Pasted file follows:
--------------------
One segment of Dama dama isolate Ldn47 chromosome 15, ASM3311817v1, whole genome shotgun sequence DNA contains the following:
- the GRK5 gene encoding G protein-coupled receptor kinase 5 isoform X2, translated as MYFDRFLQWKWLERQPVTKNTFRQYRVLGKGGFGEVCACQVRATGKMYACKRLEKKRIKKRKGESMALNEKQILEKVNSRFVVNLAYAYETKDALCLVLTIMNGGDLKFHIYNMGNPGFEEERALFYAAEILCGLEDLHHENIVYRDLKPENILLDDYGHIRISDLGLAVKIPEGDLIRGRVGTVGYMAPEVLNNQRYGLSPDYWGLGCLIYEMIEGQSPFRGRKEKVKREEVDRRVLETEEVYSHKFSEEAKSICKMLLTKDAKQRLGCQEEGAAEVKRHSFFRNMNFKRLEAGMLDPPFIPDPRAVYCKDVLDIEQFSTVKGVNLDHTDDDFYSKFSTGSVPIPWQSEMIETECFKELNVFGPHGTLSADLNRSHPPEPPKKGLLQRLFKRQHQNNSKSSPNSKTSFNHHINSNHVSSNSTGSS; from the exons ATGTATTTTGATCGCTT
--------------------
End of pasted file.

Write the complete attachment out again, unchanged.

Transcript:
One segment of Dama dama isolate Ldn47 chromosome 15, ASM3311817v1, whole genome shotgun sequence DNA contains the following:
- the GRK5 gene encoding G protein-coupled receptor kinase 5 isoform X2, translated as MYFDRFLQWKWLERQPVTKNTFRQYRVLGKGGFGEVCACQVRATGKMYACKRLEKKRIKKRKGESMALNEKQILEKVNSRFVVNLAYAYETKDALCLVLTIMNGGDLKFHIYNMGNPGFEEERALFYAAEILCGLEDLHHENIVYRDLKPENILLDDYGHIRISDLGLAVKIPEGDLIRGRVGTVGYMAPEVLNNQRYGLSPDYWGLGCLIYEMIEGQSPFRGRKEKVKREEVDRRVLETEEVYSHKFSEEAKSICKMLLTKDAKQRLGCQEEGAAEVKRHSFFRNMNFKRLEAGMLDPPFIPDPRAVYCKDVLDIEQFSTVKGVNLDHTDDDFYSKFSTGSVPIPWQSEMIETECFKELNVFGPHGTLSADLNRSHPPEPPKKGLLQRLFKRQHQNNSKSSPNSKTSFNHHINSNHVSSNSTGSS; from the exons ATGTATTTTGATCGCTT